High standards, stringent specifications and legislation are lacking in the huge Indian plastics industry, and machinery executives are split on whether that's a good thing.
Some international machine manufacturers want India to adopt global standards, while some local machine producers are comfortable with the status quo, highlighting the flourishing industry, widely projected to maintain a double-digit annual growth of 10-12 percent.
``We need a pressure which can only come through a regime of standards, specifications and legislation,'' said an anonymous official with a major foreign company that assembles its machines in India for the local and export markets.
Right now, most plastic producers in India are going by standards and specifications set by their customers.
However, Indian suppliers are not paying any heed to such a call, saying it would only bring about more regulations and hinder growth.
Mahesh Shah, president of the Plastindia Foundation, said standards would do very little for the industry, which is flourishing with outsourcing orders pouring in from quality-conscious, American and European multinational corporations producing global brands. Shah's group recently organized the 1,200-exhibitor-strong Plastindia show in New Dehli.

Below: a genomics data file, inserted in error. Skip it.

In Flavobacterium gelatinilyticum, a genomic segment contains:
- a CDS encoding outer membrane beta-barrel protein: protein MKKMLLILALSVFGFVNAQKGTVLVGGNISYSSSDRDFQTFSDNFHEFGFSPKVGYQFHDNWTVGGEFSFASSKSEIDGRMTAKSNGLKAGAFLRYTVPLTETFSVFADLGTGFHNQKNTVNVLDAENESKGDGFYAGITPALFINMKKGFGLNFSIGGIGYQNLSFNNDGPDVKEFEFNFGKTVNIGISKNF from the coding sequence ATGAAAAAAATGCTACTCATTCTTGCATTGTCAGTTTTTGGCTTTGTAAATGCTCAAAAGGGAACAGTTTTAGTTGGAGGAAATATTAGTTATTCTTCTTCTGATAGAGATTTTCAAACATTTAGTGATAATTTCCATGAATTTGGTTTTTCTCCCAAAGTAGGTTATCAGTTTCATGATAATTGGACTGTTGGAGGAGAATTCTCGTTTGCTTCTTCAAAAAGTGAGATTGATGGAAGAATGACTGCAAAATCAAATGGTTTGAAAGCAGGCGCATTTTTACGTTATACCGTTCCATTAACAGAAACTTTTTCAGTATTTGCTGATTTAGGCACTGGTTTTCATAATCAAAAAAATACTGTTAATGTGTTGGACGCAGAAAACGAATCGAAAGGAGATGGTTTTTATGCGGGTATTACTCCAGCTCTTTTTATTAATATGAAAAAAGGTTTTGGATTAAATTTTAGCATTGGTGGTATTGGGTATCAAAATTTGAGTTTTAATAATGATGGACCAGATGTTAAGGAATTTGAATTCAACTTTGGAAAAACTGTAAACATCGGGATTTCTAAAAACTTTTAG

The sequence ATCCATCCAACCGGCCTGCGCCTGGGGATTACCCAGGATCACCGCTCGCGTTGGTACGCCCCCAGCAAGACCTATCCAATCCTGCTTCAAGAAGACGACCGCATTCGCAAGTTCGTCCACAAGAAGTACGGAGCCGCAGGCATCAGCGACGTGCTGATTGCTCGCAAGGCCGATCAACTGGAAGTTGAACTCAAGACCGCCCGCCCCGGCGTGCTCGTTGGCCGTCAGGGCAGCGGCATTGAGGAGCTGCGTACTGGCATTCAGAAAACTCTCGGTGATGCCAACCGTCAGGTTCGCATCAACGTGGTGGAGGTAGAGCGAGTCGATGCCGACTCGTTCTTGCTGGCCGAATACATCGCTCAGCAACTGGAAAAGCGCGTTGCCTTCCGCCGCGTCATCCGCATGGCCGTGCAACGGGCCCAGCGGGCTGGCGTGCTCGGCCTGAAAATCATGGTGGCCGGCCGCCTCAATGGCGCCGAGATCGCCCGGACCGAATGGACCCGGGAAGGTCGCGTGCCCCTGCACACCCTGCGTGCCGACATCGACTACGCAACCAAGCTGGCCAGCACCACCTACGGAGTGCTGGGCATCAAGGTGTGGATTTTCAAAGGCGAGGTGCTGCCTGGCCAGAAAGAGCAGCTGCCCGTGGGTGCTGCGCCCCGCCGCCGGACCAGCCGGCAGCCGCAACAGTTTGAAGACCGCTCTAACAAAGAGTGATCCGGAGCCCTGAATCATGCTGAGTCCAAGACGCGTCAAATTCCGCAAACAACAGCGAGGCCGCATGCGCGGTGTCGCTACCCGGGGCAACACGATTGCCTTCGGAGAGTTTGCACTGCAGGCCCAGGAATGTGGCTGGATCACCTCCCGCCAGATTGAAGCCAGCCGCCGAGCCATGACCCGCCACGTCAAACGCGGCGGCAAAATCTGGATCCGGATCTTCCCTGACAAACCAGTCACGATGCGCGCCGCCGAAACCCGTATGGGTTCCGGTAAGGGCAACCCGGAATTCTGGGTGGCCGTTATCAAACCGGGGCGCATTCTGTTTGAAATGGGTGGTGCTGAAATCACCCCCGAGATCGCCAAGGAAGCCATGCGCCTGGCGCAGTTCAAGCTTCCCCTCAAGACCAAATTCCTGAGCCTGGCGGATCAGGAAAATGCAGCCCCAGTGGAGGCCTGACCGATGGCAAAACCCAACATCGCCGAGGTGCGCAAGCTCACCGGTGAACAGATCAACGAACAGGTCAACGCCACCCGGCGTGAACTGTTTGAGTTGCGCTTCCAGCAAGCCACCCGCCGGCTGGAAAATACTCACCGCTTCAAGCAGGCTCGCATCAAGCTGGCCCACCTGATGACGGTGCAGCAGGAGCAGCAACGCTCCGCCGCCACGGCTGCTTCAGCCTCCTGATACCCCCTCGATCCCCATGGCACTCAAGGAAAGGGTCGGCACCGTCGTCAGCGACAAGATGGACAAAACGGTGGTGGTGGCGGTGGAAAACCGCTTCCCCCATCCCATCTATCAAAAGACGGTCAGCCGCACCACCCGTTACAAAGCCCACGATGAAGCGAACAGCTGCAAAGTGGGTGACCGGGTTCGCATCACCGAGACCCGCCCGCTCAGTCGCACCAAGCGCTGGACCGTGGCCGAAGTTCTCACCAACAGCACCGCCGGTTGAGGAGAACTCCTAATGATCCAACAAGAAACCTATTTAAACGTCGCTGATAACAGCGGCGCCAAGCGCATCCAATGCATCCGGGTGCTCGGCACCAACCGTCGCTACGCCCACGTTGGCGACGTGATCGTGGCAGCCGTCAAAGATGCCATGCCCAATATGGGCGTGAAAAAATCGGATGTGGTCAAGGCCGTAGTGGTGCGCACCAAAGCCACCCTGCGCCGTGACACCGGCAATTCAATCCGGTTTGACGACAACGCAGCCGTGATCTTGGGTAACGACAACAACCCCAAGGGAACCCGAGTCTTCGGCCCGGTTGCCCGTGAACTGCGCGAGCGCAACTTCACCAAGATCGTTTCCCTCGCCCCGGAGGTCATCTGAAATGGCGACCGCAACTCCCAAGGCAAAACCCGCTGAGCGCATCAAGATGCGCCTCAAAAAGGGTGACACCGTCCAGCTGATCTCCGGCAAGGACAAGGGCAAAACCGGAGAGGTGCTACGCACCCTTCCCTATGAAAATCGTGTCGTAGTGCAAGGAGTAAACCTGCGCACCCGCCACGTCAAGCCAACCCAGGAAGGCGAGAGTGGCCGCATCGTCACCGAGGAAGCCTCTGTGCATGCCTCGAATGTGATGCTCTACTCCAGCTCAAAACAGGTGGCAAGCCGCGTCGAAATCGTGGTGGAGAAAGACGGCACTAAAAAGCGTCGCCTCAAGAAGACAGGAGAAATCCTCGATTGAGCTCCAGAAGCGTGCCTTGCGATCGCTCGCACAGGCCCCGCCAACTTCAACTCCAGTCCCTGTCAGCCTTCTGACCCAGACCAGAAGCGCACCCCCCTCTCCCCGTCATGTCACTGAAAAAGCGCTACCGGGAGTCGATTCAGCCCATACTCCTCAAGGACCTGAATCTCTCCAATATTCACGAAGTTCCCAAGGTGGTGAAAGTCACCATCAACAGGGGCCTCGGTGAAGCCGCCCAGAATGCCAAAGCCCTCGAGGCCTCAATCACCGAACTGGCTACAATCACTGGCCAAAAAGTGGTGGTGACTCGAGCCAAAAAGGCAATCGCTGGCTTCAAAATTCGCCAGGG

Deepak Mehta, director of Leevams Inc. of Vadodara, India, a sales agency representing international machinery companies, sees an urgent need for regulation to define specifications, especially in the area of recycled PET.
However, he acknowledged that India no longer is willing to work under the stringent regulations and controls that it had in its colonial days, which retarded the growth of industry.
Indian processors already are modernizing to meet requirements set by international customers.
``The Indian industry takes a little longer than China to upgrade its machinery to match world-class production. Although it is slow ... it is steady,'' said Avinash Anand, senior marketing executive at Mumbai, India-based Unimark, which sells injection molding machines made by Arburg GmbH + Co. KG of Lossburg, Germany.
Unimark expects to sell 15-20 machines a year into the Indian market, where demand for high-grade products from international brand manufacturers is picking up, Anand said.
One quality concern cited comes from the huge level of recycled products on the Indian market, since they cost just about half as much as products made from virgin materials.